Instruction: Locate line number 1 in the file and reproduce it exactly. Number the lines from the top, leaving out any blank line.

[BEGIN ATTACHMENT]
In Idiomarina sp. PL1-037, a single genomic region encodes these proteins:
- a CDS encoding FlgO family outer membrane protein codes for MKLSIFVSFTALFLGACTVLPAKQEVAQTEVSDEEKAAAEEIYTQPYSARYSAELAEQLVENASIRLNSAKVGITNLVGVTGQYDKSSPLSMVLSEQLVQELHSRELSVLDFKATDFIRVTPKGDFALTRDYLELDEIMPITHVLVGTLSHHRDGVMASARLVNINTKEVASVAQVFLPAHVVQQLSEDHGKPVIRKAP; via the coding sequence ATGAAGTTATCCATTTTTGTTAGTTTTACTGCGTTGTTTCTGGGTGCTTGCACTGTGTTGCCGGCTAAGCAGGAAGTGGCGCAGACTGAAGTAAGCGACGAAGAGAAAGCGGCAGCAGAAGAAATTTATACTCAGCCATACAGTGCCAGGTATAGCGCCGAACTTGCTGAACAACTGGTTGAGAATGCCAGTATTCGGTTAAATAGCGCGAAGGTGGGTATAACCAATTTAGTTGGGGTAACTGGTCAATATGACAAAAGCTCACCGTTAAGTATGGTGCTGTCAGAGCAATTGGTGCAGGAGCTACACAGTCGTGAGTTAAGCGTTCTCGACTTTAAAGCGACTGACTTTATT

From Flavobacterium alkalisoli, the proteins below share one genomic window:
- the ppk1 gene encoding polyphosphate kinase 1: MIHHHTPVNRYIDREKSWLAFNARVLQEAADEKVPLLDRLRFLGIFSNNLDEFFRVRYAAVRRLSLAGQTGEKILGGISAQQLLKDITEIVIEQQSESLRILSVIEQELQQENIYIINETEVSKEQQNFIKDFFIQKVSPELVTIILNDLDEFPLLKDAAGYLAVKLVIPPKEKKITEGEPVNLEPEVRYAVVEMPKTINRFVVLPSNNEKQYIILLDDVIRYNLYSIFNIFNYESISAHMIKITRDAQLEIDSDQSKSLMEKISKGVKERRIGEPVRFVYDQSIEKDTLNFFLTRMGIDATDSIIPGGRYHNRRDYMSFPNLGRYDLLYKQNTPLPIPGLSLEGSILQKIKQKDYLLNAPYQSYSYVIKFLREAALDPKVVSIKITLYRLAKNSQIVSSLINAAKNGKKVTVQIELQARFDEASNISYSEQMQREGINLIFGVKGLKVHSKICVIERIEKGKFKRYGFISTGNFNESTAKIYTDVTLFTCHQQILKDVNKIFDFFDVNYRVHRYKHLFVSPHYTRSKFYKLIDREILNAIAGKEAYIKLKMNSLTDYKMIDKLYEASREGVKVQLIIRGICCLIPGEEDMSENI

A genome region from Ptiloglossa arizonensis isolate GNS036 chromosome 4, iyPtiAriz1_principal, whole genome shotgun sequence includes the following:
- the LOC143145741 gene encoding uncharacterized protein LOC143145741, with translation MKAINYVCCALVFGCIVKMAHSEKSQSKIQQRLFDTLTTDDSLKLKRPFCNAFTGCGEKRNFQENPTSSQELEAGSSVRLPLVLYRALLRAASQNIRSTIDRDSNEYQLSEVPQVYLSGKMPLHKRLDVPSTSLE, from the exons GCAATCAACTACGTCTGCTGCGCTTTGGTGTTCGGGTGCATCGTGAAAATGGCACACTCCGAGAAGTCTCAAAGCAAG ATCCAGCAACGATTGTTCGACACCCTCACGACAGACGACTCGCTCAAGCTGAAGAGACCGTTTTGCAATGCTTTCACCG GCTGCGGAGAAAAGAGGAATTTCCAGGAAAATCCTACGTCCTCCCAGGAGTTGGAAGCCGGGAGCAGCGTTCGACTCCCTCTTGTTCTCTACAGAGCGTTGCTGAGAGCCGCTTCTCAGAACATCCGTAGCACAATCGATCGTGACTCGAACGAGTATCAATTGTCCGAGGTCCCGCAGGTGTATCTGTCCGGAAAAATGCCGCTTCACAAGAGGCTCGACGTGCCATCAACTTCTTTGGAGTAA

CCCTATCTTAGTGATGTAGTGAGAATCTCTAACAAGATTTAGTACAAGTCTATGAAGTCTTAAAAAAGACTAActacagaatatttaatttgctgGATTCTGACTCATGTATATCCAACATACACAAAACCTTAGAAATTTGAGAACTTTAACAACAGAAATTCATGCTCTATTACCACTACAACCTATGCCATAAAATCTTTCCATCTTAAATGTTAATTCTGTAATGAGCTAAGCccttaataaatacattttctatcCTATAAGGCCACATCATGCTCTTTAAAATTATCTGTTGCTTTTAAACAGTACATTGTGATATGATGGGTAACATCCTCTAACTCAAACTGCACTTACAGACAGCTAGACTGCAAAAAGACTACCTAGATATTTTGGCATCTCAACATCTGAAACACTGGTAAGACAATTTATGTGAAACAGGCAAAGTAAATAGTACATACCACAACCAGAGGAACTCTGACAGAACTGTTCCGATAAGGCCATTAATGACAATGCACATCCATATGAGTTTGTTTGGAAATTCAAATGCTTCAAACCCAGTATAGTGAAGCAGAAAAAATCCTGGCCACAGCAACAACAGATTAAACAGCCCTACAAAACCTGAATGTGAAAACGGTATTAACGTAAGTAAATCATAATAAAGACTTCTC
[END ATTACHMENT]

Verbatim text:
In Idiomarina sp. PL1-037, a single genomic region encodes these proteins: